Groundhogs (or woodchucks or whistlers) dig up yards and eat crops. They dig their burrows next to your home or under your deck and ravage your garden. Unless they’re predicting the end of the winter, it’s understandable why homeowners would want to get rid of them.

Ext. Damage - High
Small Mammal
Threat - Low
Waste Lvls - Low


Groundhogs are thick, stocky mammals with flat heads, a short, round nose and short legs, tiny ears and bushy tails. Adults are about 2 feet long and weigh around 8 pounds. Their fur comes in a range of yellow-grays and browns.


Groundhogs look for soft ground where they can build their dens, which can become quite large and elaborate. They may have five or more entrances. They usually pick open areas with a lot of vegetation nearby.


Groundhogs are herbivorous. They will eat more than a pound a day of grasses, berries and whatever can be found in your garden or field. They may occasionally snack on grubs, insects and snails. They are mostly active during the day and sleep at night.

Groundhogs are a fairly long-lived rodent, living about six years in the wild. They also take their time in reproducing, usually becoming sexually mature in their second year.

They hibernate and wake up in March and April, at which point breeding season can begin. A female is pregnant for about a month. The male will stay with her until she gives birth to a litter of 2 to 6. She then nurses her young for about six weeks, at which point they leave to build their own dens.


Groundhogs dig elaborate dens with up to five entrances that cover up to 50 feet. They live, hibernate and raise their young in their dens. That is also where they run to when they are in danger. They emit a variety of vocalizations, for which they gained the nickname “whistler.”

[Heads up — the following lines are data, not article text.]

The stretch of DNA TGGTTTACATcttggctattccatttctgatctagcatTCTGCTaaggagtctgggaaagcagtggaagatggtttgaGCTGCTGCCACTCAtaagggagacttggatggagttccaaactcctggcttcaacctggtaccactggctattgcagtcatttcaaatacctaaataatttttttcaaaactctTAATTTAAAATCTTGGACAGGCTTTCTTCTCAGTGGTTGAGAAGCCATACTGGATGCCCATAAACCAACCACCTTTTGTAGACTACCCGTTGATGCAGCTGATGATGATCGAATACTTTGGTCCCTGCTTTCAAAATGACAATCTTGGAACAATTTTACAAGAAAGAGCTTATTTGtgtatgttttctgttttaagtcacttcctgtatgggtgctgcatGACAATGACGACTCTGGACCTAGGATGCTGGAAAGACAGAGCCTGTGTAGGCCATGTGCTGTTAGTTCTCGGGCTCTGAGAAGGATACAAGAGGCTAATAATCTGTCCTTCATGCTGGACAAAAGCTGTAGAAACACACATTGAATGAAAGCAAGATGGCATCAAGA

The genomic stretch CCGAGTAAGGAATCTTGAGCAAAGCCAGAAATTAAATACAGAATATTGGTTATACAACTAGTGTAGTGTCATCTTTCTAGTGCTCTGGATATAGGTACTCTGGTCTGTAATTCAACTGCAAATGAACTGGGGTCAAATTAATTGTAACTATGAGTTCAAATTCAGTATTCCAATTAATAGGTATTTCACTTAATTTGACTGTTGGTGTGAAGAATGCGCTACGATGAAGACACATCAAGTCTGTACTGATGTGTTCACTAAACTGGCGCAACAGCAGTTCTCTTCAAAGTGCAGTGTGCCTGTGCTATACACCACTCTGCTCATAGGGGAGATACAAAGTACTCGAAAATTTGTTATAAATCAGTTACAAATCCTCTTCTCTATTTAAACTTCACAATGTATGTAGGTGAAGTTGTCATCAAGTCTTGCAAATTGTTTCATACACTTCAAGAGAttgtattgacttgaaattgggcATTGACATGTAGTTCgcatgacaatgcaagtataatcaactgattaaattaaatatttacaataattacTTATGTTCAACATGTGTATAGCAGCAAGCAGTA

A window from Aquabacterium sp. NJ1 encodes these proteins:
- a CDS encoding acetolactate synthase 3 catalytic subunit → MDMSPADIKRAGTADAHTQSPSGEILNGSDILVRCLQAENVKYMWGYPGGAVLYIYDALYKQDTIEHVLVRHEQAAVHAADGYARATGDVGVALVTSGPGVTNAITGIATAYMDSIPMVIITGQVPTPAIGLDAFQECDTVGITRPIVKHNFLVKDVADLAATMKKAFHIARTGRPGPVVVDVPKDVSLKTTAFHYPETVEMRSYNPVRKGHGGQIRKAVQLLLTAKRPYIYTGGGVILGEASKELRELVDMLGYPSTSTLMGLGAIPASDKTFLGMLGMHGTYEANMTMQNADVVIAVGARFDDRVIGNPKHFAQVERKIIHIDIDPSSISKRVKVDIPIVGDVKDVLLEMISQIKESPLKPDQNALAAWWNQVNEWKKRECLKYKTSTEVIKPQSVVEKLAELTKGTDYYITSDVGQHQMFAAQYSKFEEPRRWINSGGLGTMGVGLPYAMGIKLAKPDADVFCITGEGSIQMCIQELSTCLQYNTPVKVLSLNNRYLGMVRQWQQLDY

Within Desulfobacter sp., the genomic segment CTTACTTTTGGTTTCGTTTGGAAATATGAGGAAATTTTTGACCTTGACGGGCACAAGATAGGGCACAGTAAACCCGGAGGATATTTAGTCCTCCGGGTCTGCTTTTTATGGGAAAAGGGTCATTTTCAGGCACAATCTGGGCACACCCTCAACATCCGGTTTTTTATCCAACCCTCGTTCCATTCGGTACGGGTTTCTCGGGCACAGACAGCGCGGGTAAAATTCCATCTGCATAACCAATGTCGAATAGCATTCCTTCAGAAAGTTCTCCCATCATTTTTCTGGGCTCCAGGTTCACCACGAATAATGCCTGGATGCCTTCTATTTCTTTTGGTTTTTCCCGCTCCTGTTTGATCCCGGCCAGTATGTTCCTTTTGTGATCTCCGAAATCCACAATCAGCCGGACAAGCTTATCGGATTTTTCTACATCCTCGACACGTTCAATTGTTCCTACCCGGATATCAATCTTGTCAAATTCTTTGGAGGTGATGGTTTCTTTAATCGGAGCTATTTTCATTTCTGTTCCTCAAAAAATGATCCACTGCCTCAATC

Groundhogs aren’t generally a threat to humans. They can carry tularemia (which they can transfer if handled bare handed) and rabies (transferred through their bite). They can however carry parasitic worms, fleas and ticks that can in turn transfer to nearby humans and pets.


The burrows and feeding habits of groundhogs can cause significant damage to human-built structures, crops and gardens. The holes they create can be a hazard to farm animals and equipment. Since they hibernate, they may gorge on human-grown food and vegetation. They also gnaw on wood to sharpen their teeth.

Trapping & Removal

Blocking off their holes won’t work with groundhogs as they will usually dig them up again or even dig a new hole.

Groundhogs can be either captured and relocated or trapped lethally. The equipment required for this should be handled by a trained and certified AAAC Wildlife Removal specialist to prevent both injury and the risk of catching disease.

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